Finally, it’s worth mentioning that this year Woolworths’ grocery experience was found by Kantar’s CX+ Retail Ranking to have the very best customer experience of any retailer in the world. It did fall 10 percent, but is experiencing headwinds due to an investment in Australia. It nonetheless rose 2 spots in the ranking to #9.
The equity deficit
Overall, however, South African brands did not fare well in the past year. To understand why, it’s time to have a frank and honest discussion about pre-COVID brand building in South Africa. BrandZ™ rankings are based on two factors. The first is the financial value of the brand. The second is the value that the brand itself contributes to that. As a result, many beloved South African brands, like KOO, and ones that offer a terrific brand experience, like Takealot, are simply too small on a financial basis to make the ranking.
Many top South African brands have instead chosen to grow their value by acquisition and expanding their operations rather than innovating to provide a better brand experience. Nearly 60 percent of brands come from categories like banks, insurance, and telecom providers, which are for the most part not well differentiated nor loved in their home market.
As a result, the average Brand Contribution score (a measure of how much the brand itself contributes to the overall brand value) for a top 30 brand in South Africa is only a 2 out of 5. Most peer countries do much better. India has an average Brand Contribution score of 3.4, while Indonesia has a 3.2. Only 4 brands in the SA Top 30 – Nando’s, Woolworths, Castle, and Flying Fish — score 4 or 5. By comparison, 17 of the top 30 Indonesian brands score that high. The top 30 South African brands, while financially valuable, are not always the most Meaningful and Different of brands.
Top South African brands do score well on one measure of brand equity: Salience. Everyone in the country knows them. However, Salience does not by itself build a much-loved brand with a differentiated offering that commands a premium from loyal customers. As a result, top South African brands are weak on brand equity, and as a result you wouldn’t expect many of them to be particularly resilient in the face of adverse economic conditions. They are performing as their relative equity would suggest.
It’s also worth pointing out that the evaluation period for these brands came before the full onset of the pandemic. Since then, many brands have been prodded into providing better and more convenient experiences. Retailers are adding click-and-collect services, banks are going full steam ahead with digital experiences, and everyone is striving for quick delivery in one way or another. While it may seem callous to say so, necessity can be the mother of innovation, and times of adversity are also times of opportunity.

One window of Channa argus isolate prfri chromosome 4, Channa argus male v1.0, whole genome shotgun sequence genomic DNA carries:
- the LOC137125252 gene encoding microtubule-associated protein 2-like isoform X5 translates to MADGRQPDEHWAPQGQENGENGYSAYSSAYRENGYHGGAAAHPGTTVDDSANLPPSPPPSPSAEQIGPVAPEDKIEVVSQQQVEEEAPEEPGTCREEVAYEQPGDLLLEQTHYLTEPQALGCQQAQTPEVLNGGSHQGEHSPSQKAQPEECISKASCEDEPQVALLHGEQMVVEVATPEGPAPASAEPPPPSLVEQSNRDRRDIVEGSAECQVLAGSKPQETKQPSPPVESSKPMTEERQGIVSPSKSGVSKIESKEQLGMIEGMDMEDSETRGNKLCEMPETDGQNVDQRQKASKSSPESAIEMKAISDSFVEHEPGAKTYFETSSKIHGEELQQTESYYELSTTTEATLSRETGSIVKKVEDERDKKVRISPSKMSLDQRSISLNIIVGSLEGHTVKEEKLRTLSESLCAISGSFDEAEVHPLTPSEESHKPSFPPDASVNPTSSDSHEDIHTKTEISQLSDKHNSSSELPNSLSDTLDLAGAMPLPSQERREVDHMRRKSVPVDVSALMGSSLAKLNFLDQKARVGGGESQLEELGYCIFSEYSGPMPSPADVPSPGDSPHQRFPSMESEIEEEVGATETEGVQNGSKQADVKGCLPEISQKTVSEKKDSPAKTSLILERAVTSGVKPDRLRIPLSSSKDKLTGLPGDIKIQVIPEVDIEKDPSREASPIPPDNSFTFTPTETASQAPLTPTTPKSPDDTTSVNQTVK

So, where to innovate? Given that in normal times South African consumers are often stressed for time, anything that can make shopping experiences easier or more convenient would likely be welcome. Obviously, with the rapid adoption of online ordering during the lockdown, brands like Takealot are poised for growth.
Traditional retailers need not be left out. Shoprite had a fascinating innovation with Usave, a small, mobile, truck-trailer store that is bringing goods to communities so their residents don’t need to use public transportation to shop. So, while it may seem tempting to duck under our shells and hold off on brand investment, a downturn can also be an excellent time to rethink, retool, and figure out new avenues for growth.
The promise of innovation
Nearly every country will remember 2020 as a historic year, and South Africa should be no exception. The nation and its brands were already struggling, and the global pandemic is only piling on more uncertainty. However, the path forward is clear. In a downturn, brands are always tempted to cut prices and customer service. But research shows that even the emerging market is not looking for the lowest price so much as the best value. Brand can be a powerful marker of quality and trust. As consumers have fewer rands to spend, they will want to get the most they can in return.
Where are South African brands headed next? It’s hard to say, but early indications are that they are being forced to change in ways that should benefit them in the future. Those that adopt proven, new ways of doing business will likely survive, while those that remain stuck in the past may live to regret it.